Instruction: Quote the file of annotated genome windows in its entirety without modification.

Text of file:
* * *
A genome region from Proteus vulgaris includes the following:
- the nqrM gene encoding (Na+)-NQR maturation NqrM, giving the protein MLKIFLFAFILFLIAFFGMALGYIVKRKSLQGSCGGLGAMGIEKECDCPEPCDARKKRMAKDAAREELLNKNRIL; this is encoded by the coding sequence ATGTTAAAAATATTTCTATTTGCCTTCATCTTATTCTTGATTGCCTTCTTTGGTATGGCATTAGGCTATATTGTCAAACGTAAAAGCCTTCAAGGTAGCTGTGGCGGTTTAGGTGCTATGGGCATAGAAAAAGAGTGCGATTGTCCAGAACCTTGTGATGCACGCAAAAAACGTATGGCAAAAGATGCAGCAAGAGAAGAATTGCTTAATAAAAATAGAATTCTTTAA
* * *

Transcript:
A genome region from Proteus vulgaris includes the following:
- the nqrM gene encoding (Na+)-NQR maturation NqrM, giving the protein MLKIFLFAFILFLIAFFGMALGYIVKRKSLQGSCGGLGAMGIEKECDCPEPCDARKKRMAKDAAREELLNKNRIL; this is encoded by the coding sequence ATGTTAAAAATATTTCTATTTGCCTTCATCTTATTCTTGATTGCCTTCTTTGGTATGGCATTAGGCTATATTGTCAAACGTAAAAGCCTTCAAGGTAGCTGTGGCGGTTTAGGTGCTATGGGCATAGAAAAAGAGTGCGATTGTCCAGAACCTTGTGATGCACGCAAAAAACGTATGGCAAAAGATGCAGCAAGAGAAGAATTGCTTAATAAAAATAGAATTCTTTAA